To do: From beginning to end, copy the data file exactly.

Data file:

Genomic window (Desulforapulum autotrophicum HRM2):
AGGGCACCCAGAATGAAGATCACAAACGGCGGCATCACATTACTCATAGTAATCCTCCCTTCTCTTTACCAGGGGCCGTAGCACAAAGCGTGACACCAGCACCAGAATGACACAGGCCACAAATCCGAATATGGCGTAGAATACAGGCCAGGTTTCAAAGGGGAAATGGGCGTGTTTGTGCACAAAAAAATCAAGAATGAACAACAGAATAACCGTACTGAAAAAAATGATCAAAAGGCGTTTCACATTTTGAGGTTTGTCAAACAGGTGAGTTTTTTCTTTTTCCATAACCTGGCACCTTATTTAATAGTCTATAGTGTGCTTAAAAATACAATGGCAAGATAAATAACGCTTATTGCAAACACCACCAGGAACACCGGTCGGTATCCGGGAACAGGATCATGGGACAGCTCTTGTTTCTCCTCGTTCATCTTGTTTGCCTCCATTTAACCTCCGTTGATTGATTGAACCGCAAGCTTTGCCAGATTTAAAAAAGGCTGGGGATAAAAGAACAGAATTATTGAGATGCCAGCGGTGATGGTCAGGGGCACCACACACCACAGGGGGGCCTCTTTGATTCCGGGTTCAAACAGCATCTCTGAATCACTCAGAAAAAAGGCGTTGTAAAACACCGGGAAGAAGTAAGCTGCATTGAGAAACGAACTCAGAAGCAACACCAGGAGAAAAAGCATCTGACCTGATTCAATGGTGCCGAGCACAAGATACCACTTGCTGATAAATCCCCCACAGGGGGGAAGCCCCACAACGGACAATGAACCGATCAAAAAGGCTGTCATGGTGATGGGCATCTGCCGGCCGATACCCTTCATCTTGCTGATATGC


Genomic window (Desulforapulum autotrophicum HRM2):
AGGGCACCCAGAATGAAGATCACAAACGGCGGCATCACATTACTCATAGTAATCCTCCCTTCTCTTTACCAGGGGCCGTAGCACAAAGCGTGACACCAGCACCAGAATGACACAGGCCACAAATCCGAATATGGCGTAGAATACAGGCCAGGTTTCAAAGGGGAAATGGGCGTGTTTGTGCACAAAAAAATCAAGAATGAACAACAGAATAACCGTACTGAAAAAAATGATCAAAAGGCGTTTCACATTTTGAGGTTTGTCAAACAGGTGAGTTTTTTCTTTTTCCATAACCTGGCACCTTATTTAATAGTCTATAGTGTGCTTAAAAATACAATGGCAAGATAAATAACGCTTATTGCAAACACCACCAGGAACACCGGTCGGTATCCGGGAACAGGATCATGGGACAGCTCTTGTTTCTCCTCGTTCATCTTGTTTGCCTCCATTTAACCTCCGTTGATTGATTGAACCGCAAGCTTTGCCAGATTTAAAAAAGGCTGGGGATAAAAGAACAGAATTATTGAGATGCCAGCGGTGATGGTCAGGGGCACCACACACCACAGGGGGGCCTCTTTGATTCCGGGTTCAAACAGCATCTCTGAATCACTCAGAAAAAAGGCGTTGTAAAACACCGGGAAGAAGTAAGCTGCATTGAGAAACGAACTCAGAAGCAACACCAGGAGAAAAAGCATCTGACCTGATTCAATGGTGCCGAGCACAAGATACCACTTGCTGATAAATCCCCCACAGGGGGGAAGCCCCACAACGGACAATGAACCGATCAAAAAGGCTGTCATGGTGATGGGCATCTGCCGGCCGATACCCTTCATCTTGCTGATATGC